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ATi Radeon 9500 Pro: As much as everyone would like a top-of-the-line card, the reality is most people will probably have to settle for something cheaper. Cheaper doesn't have to mean suck-ass though.
Date: May 5, 2003
Catagory: Video Cards
Written By: Quasar

Being a student, money isn't something that I have a whole lot of. I still do consider myself something of an enthusiast, but the reality is, I don't have 400$ to blow on the latest video cards. I do play a fair number of games though, so I am ready to spend what I can afford, which is why I've been such a nVidia mark for a long time. The GeForce 4 Ti4200 has always done the job for me, but I hesitated when the AGP8x came out. Given my lack of will power, I picked it up anyways. The main reason for the hesitation was that I didn't think the bump to AGP8x was worth it, but the other reason was I was getting bored with nVidia. Don't get me wrong, it's still a good board, but I never felt it was much more than a speed bumped GeForce 3. The image quality wasn't too good, and considering the amount of time I spent writing code, this was another area I wanted to address.

I briefly considered the Matrox Parhelia, but the price tag and gaming performance left much to be desired (yes, that was a dig). The Radeon 9700 Pro was something I wanted, but that wasn't cheap either. I did end up with a good compromise though, and today we'll be looking at the OEM ATi 9500 Pro.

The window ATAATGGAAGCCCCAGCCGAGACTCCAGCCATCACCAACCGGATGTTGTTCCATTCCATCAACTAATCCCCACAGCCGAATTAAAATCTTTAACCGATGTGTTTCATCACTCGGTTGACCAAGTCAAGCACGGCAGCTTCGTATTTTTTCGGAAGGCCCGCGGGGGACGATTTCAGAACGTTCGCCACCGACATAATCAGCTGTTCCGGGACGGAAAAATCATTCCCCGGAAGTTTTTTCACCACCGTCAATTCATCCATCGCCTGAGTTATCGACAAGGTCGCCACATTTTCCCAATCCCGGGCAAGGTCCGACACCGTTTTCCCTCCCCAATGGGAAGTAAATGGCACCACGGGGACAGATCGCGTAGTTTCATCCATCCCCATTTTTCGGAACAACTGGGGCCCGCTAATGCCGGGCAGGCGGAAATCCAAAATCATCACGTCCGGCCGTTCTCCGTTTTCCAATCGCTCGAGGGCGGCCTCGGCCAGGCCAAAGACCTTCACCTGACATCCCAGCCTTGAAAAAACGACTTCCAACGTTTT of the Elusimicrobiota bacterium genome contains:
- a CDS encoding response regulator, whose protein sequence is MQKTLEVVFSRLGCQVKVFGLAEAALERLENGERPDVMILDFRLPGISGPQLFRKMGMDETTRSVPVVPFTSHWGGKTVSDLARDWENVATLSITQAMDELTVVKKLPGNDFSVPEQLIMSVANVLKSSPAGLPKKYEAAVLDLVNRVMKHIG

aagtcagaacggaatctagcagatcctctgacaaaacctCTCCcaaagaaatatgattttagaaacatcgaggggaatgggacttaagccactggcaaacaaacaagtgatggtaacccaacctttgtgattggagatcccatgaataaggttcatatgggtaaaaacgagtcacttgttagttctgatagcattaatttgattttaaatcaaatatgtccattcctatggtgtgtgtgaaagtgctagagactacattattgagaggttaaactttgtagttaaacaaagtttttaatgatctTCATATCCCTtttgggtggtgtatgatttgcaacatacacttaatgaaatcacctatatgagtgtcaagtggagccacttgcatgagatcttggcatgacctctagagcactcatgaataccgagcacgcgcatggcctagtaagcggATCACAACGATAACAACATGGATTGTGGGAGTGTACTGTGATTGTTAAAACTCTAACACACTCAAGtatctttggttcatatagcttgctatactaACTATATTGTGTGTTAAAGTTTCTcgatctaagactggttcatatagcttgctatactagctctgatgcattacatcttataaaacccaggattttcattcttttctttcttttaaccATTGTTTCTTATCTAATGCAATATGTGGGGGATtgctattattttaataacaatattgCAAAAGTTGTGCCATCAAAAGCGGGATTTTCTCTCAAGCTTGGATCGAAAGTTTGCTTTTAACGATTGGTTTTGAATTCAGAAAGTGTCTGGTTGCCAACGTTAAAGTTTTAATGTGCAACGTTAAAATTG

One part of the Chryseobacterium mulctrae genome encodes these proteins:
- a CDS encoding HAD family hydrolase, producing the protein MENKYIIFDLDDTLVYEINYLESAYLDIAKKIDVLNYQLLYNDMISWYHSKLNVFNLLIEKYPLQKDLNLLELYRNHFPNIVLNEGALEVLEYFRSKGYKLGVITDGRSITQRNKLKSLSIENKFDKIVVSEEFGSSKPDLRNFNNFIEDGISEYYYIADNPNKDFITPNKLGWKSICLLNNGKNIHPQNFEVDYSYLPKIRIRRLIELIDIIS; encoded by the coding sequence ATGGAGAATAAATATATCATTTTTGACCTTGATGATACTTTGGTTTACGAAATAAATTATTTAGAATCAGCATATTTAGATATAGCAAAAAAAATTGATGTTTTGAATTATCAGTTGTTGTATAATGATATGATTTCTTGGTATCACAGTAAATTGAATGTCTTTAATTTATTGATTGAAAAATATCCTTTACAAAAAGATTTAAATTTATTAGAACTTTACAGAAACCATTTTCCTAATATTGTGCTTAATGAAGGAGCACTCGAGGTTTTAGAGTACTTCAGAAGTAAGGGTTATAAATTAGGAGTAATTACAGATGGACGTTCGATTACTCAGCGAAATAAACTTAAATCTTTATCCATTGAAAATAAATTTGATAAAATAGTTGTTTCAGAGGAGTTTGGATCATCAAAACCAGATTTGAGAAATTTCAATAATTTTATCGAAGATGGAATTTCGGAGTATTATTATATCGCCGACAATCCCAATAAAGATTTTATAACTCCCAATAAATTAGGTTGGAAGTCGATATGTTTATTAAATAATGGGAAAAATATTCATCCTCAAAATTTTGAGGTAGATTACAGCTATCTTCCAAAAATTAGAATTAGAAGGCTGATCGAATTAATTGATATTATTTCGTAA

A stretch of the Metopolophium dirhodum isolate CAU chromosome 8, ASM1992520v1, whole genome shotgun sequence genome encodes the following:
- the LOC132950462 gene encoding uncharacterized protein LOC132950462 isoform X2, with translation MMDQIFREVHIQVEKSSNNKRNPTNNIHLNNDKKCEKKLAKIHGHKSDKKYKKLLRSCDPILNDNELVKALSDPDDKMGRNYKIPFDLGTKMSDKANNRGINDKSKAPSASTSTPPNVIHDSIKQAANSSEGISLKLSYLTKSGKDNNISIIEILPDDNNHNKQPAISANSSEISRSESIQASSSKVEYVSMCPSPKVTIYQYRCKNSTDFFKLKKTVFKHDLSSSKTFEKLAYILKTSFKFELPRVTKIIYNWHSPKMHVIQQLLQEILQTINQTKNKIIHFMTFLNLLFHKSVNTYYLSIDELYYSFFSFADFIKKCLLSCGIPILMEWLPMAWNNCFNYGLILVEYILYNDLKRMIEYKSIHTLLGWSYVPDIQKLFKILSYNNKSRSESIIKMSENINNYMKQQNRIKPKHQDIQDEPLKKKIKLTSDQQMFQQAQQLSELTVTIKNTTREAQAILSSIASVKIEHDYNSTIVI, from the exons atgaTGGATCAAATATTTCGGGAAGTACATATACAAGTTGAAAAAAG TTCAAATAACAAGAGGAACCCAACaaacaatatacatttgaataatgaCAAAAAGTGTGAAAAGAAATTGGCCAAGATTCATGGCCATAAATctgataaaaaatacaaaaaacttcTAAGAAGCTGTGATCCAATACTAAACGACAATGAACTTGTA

Fast 3D gaming performance
Complete Microsoft® DirectX® 9.0 support
128MB of DDR memory
8-pixel pipeline architecture
128-bit memory interface
Video output support
Featuring CATALYST™ - Industry-leading software suite

I'm not going to fill up the page with all the specifications, so if you want to know every detail, feel free to checkout their .

The ATi 9500 Pro

The 9500 Pro shares essentially the same feature set as the 9700 Pro. Both are based on the 0.15u manufacturing process. Both have eight rendering pipelines, and four geometry pipelines. In fact, items such as the RAMDAC speeds, AGP8x, DX9 support, and the technology features (Smartshader, Truform, etc) are identical. That is where the similarities end.

The obvious difference is the clock speed. The Radeon 9700 Pro is clocked at 325MHz, while the 9500 Pro is 50MHz slower at 275MHz. The memory used is also slower, which is 270MHz (540MHz DDR). Another change with the memory is that the memory bus is 128-bits. The 9700 Pro has a 256-bit pathway, which is why it dominates at higher resolutions. The result is 8.8GB/sec of bandwidth for the 9500 Pro and almost 20GB/sec for the 9700 Pro. The last difference is the PCB layout, which isn't all that important really.

The changes from the 9700 Pro to the 9500 Pro explain the much lower price tag, which could be as much as 100% depending where you shop. I have seen the card for as low as . As much as enthusiasts would like to have the fastest, the reality is that the majority of the consumer market is made up of cards under 200$.

The input/output options allows for you to run a dual monitor setup via Hydravision. I don't have a second monitor to test this, but along with a standard VGA connection, you also have a DVI connection. If you want to power two CRT monitors, a DVI-to-VGA connection is available either separately or in the retail box.

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